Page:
But the city has been moving the goal posts for measuring the trajectory of the virus.
District officials have changed their approach to calculating the spread of the virus — no longer mentioning other reopening metrics they laid out last month, including a declining rate in people testing positive and a decrease in flu-like illnesses among residents who might not have been tested.
At a Tuesday news conference, the mayor said she understood the challenges in interpreting data relied on by epidemiologists and understanding why each jurisdiction seems to be using drastically different measurement tools to determine when to reopen businesses and resume public gatherings. She urged the public to have confidence in the city’s data.
“I can tell you we have no interest in cooking the books,” Bowser said. “We have put out proactively a lot of information on a daily basis, and we will continue to do that.”
Like other jurisdictions, the District has navigated unfamiliar waters to determine when to safely reopen and how to best communicate the trends to the public. Neighboring Maryland and Virginia have emphasized different benchmarks to reopen their economies.
In April, the mayor and officials in her administration repeatedly said they wanted to see a two-week decline in new cases before reopening the city.
By mid-May, city officials said they were instead looking for a decline in the community spread of the virus — counting new infections by the date people reported developing symptoms, not when they tested positive. The new metric excludes cases at nursing homes, homeless shelters, jails and other confined facilities that are less likely to spread the virus outside their walls.
Experts said that although other jurisdictions are looking for a decline in total infections, including in those facilities, the District’s approach makes sense from a public health perspective. But the community spread metric also has its limitations.
Epidemiology professors William Hanage of Harvard and Jeffrey Klausner of the University of California, Los Angeles both questioned how the District handles the many people who are infected but never develop symptoms — perhaps one-sixth of all cases, Klausner estimated.
The symptom-onset date is also self-reported, meaning it depends on city employees reaching infected patients to interview them. The city has not answered questions about what percentage of known patients have been accounted for in the community-spread count or how it handles asymptomatic cases.
Over the weekend, the District hit a setback in achieving a two-week decline in the virus’s spread after recording a single-day spike in new cases, from 68 on May 12 to 118 on May 13. But instead of resetting the 14-day clock to zero, the District removed the two days that showed that spike, meaning the city could still begin reopening on Friday as the mayor had already floated.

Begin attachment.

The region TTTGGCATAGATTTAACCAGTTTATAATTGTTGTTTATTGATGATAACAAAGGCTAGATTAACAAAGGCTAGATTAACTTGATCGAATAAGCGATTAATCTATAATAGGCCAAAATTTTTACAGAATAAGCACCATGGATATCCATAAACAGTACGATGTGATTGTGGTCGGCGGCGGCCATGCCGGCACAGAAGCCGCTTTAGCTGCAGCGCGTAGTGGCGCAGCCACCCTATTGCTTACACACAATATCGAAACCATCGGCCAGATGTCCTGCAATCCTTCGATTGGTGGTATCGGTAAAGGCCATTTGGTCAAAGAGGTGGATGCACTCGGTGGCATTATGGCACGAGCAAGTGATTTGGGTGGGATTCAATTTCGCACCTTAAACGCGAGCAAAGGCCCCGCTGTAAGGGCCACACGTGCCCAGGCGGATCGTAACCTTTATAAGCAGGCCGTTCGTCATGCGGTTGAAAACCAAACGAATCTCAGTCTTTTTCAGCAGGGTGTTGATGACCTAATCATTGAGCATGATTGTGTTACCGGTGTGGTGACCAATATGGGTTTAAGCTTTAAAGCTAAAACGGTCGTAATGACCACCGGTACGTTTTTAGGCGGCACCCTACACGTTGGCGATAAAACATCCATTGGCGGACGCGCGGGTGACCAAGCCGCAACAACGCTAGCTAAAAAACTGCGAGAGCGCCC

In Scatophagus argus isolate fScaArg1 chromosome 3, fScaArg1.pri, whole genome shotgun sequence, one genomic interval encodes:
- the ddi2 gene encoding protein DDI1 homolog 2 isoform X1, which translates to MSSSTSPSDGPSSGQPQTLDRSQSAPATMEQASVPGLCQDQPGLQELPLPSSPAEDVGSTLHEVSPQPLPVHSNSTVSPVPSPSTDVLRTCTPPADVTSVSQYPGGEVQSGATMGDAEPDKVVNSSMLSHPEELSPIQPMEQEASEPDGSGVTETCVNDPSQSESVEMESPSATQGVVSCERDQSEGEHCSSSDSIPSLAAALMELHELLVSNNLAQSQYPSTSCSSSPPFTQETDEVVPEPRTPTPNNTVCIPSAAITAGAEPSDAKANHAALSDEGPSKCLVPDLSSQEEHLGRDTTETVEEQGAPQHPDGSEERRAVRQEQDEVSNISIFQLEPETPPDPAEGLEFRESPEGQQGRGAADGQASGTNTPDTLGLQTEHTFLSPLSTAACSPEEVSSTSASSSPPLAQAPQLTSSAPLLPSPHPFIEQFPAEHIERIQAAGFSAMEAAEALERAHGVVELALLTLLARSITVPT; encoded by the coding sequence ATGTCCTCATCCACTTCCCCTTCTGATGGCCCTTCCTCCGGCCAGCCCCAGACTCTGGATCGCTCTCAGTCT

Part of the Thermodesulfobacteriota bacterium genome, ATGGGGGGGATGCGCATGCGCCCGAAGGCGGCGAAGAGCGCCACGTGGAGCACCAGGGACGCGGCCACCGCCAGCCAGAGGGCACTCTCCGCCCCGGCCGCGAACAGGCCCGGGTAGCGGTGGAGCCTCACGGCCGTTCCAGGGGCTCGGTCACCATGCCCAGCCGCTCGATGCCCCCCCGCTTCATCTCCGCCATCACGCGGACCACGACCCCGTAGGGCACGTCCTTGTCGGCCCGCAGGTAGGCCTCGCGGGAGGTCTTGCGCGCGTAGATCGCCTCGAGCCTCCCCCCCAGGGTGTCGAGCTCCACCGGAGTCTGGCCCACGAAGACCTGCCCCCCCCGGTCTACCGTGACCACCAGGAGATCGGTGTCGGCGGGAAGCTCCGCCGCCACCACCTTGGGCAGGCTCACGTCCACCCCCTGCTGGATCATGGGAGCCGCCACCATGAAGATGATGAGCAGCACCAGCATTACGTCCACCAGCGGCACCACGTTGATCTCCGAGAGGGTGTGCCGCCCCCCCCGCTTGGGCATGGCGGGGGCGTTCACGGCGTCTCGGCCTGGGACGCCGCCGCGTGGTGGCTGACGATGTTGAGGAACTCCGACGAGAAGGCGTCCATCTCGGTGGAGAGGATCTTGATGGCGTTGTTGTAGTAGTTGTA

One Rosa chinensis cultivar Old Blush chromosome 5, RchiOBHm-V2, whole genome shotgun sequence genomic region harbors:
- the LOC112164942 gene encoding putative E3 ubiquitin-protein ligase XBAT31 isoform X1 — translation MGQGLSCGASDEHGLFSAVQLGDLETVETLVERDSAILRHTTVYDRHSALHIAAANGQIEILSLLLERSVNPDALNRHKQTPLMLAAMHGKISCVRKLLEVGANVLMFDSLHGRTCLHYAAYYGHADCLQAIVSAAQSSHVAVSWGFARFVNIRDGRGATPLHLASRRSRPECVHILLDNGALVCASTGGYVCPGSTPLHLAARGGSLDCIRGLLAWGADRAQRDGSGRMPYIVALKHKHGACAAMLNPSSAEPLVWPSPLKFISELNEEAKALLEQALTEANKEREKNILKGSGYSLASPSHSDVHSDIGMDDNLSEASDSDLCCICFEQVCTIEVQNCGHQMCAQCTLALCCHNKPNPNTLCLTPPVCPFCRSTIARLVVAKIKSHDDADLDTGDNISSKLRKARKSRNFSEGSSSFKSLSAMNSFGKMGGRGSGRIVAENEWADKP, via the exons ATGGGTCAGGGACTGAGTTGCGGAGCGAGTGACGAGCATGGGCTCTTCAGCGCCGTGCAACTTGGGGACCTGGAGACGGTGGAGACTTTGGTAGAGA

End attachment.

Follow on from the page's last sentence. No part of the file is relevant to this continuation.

City officials said the spike was not significant enough to throw off the city’s reopening plans. At her news conference Tuesday, Bowser described the two-week decline as a “shorthand” to move to a recovery phase of the pandemic.
“The 14 days are established as a metric to suggest that if there is an increase in the next phase, that all of our systems would be able to accommodate that rise in the next phase,” Bowser said.
White House officials last week raised concerns about the high rate of people testing positive for coronavirus in the D.C. area, calling the capital region the worst in the country by this measure.
To date, about 24 percent of D.C. residents who have been tested for coronavirus have tested positive. The positivity rate has been closer to 15 percent over the last four days.
In an April 29 presentation, District officials originally listed as one of the requirements to begin reopening that the positivity rate fall below 5 percent. But the city has never come close to that benchmark.
On a Sunday call with reporters, D.C. Health director LaQuandra Nesbitt said the city can enter phase one with a positivity rate below 20 percent.
The mayor and her chief of staff repeatedly demurred when asked to explain the change.
“We have been very prudent about our approach to reopening,” said John Falcicchio, the mayor’s chief of staff. “Never has the mayor said we want to reopen despite what the metrics say.”
Bowser said the city has not seen a significant decline in the positivity rate because it has not yet conducted widespread testing for people without symptoms.
Despite conflicting data on the decline of the virus, experts said residents should take comfort that hospitals have been below 80 percent occupancy for more than two weeks. The purpose of “flattening the curve” with social distancing was to give hospitals time to prepare for surges.
“In a rational world, the CDC would put out guidelines for surveillance, and every jurisdiction would follow those surveillance guidelines. We’d have a coordinated federal response,” said Klausner, the UCLA epidemiologist. “But we don’t live in that world. We’re dealing with every jurisdiction doing their own thing.”